I am a meat popsicle. Oz Wainerdi, geek stuck in a jock’s body. Raised secretly on a farm to answer the government’s request for a more intelligent football player.  The program went well until I discovered sci-fi and fantasy, throwing off my societal pressures I moved to broaden my own knowledge and entertain those starved for nerdy interaction.
Tell us about your Boo! story:
Well without any spoilers,  a poor lost child running from those who would hurt him seeks refuge in his favourite hiding spot, his stone garden. A cemetery near his house; where he usually waits out the drunken discipline of his step father.  
What else have your written?
Among many dungeons and dragons campaigns for friends I also was the writer and co-creator for honorboundcomic.com
What frightens you the most?
Ending up alone. I was alone a lot as a child, I have issues with anxiety and shyness all my life, add in the fact I was overweight as a child and ridiculed  constantly about my intellect, body, upbringing, and hobbies means I had few friends. Growing up out on the farm also meant I could go days and weeks without seeing another soul. It’s soul crushing. Now I seem to have surrounded myself with friends who are more like family. But I live in the eternal fear I’ll  say or do the wrong thing and be alone, a small fat child standing alone in that field.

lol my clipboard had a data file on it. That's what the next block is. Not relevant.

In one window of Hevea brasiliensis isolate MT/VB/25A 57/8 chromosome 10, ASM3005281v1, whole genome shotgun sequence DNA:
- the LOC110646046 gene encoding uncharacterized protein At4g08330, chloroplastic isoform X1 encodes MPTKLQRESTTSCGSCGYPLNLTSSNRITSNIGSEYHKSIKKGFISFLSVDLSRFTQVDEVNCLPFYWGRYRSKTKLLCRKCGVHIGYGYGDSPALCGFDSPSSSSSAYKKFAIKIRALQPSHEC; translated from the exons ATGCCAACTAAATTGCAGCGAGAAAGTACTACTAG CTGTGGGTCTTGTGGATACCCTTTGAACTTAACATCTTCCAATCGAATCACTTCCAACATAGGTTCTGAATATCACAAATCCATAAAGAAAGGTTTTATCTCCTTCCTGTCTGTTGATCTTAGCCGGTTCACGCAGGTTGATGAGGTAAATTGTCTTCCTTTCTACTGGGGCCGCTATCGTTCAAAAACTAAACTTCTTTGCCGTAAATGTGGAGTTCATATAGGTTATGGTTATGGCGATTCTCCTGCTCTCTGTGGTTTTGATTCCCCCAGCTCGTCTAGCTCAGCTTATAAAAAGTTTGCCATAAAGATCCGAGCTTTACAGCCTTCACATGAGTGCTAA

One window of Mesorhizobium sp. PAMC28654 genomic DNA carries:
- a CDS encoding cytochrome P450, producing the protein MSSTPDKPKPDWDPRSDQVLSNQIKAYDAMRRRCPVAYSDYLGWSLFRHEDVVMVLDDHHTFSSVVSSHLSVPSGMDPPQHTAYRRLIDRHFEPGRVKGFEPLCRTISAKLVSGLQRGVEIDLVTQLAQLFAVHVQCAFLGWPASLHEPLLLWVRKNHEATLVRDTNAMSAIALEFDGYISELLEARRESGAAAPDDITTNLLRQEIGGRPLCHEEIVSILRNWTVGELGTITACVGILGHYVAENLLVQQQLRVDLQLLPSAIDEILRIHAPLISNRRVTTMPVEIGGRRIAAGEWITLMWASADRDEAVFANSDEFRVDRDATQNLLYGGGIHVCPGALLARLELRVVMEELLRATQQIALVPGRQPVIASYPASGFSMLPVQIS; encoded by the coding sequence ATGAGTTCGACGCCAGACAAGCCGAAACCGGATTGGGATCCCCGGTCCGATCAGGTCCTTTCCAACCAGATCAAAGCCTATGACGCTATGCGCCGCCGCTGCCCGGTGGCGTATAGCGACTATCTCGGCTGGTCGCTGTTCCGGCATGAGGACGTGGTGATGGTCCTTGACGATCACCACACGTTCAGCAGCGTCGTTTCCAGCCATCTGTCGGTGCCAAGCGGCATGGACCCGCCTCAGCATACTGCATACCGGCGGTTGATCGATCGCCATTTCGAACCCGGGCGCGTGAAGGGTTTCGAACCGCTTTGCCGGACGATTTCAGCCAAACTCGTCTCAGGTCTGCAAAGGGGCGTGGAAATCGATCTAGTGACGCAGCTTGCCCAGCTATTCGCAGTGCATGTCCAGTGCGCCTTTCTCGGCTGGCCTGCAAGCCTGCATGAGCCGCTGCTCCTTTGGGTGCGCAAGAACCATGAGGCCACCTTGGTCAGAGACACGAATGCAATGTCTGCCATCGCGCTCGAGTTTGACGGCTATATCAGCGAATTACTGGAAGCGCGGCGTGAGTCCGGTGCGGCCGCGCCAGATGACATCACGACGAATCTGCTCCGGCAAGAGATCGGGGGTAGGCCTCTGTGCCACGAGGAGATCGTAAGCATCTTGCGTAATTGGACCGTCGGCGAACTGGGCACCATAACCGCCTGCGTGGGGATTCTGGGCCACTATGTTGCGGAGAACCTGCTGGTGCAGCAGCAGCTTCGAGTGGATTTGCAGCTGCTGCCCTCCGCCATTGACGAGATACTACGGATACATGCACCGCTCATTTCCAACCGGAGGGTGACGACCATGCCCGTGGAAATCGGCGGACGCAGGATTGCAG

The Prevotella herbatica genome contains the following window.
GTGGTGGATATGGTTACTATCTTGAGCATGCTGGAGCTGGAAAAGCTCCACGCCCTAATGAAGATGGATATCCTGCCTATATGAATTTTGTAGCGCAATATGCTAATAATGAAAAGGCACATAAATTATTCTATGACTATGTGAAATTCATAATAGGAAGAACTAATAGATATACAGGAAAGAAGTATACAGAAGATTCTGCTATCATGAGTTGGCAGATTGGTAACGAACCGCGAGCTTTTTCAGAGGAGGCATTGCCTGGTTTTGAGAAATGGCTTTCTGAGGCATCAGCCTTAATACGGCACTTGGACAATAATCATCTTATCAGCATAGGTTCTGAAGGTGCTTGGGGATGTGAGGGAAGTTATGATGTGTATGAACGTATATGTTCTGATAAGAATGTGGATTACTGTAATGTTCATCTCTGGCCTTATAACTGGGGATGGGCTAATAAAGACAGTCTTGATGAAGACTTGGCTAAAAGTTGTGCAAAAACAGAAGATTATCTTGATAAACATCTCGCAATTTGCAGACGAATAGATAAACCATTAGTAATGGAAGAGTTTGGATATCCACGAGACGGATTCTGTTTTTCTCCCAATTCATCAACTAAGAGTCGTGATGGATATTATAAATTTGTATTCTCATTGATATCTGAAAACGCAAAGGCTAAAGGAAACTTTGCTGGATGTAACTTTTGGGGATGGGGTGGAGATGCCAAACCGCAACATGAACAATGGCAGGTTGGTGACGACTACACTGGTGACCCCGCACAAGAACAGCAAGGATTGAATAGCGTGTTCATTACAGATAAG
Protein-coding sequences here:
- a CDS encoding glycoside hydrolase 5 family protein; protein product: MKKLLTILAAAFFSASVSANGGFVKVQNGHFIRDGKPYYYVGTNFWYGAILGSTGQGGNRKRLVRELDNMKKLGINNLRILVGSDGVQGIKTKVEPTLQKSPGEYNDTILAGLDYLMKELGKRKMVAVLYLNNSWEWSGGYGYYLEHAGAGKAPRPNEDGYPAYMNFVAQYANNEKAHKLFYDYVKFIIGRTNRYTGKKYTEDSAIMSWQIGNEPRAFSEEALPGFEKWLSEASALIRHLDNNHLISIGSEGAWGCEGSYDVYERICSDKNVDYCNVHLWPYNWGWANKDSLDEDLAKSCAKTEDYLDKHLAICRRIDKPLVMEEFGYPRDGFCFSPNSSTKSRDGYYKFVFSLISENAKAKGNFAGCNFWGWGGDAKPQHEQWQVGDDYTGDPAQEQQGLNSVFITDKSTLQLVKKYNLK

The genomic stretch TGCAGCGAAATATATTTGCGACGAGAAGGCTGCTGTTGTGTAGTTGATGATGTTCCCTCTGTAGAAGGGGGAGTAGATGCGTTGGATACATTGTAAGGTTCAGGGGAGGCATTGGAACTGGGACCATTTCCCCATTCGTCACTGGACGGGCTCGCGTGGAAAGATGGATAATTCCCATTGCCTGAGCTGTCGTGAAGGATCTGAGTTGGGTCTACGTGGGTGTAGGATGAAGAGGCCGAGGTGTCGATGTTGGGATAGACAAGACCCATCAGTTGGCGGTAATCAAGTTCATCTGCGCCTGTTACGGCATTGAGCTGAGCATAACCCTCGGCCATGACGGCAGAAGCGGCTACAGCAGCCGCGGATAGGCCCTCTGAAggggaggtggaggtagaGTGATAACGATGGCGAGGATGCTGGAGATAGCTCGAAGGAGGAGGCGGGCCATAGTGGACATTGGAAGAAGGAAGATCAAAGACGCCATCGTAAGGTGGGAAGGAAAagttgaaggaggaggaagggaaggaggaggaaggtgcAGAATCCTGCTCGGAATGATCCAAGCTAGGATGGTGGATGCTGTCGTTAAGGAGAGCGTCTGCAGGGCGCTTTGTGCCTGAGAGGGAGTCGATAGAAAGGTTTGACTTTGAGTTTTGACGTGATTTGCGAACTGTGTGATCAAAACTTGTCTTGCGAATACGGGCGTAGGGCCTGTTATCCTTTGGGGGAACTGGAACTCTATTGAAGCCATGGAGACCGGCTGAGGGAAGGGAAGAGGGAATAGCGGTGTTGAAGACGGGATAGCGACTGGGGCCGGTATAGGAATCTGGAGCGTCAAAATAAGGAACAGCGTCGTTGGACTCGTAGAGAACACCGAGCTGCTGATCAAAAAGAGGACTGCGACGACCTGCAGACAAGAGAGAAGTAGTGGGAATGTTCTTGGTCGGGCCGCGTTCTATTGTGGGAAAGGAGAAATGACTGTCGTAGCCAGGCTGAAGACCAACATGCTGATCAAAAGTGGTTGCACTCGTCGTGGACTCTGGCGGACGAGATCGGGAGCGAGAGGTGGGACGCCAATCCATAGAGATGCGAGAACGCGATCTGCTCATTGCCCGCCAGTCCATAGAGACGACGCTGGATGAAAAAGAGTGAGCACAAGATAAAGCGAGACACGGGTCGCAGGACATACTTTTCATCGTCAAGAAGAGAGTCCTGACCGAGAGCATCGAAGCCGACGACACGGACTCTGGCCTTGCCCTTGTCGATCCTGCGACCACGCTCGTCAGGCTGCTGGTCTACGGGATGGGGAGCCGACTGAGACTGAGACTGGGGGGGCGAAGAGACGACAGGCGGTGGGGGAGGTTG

Also, clowns. Creepy bastards.
Have you ever seen a ghost?
Yes. But I also have spent time as an amateur ghost hunter with some friends since high school. Many of the things I’ve experienced can be debunked easily there are some like getting my hair pulled at the Menger hotel in San Antonio that defy any other explanation.
What are you reading at the moment?
Deathfire: Into the Ruinstorm by Nick Kyme of the Horus
Heresy series and rereading Fool by Christopher Moore.
If you could meet any living famous person for dinner who would it be and what would you eat?
Kevin Smith, and whatever he wanted so I could thank him for inspiring a generation of overweight nerds to get stuff done.
If you could meet any dead famous person who would be and what would you have to eat?
Robin Williams.  Probably brains? You know those kooky undead celebrity types.
Which book do you see as the most influential in your life?
Smoke from this Altar by Louis L’amour . Its a book of poetry by one of the more rough and tumble man’s man author. I was given books and science supplies and calligraphy sets as a child by my aunts, mother and grandmother “you are the only kid we know who would enjoy these.” This book was one of them. Unsure at first the deliciously macabre “My Three Friends” poem caught my eye and imagination and opened my mind to the possibilities of writing and creativity beyond the scope i was accustomed.
In the zombie apocalypse what would be your weapon of choice with which to defend yourself?
Trident class nuclear submarine.
Or silenced .22 caliber pistol. Either or.
Social media links etc.
@artist_oz on twitter
Ozwainerdi on instagram
Oz Wainerdi on pintrest
Left swipe on tindr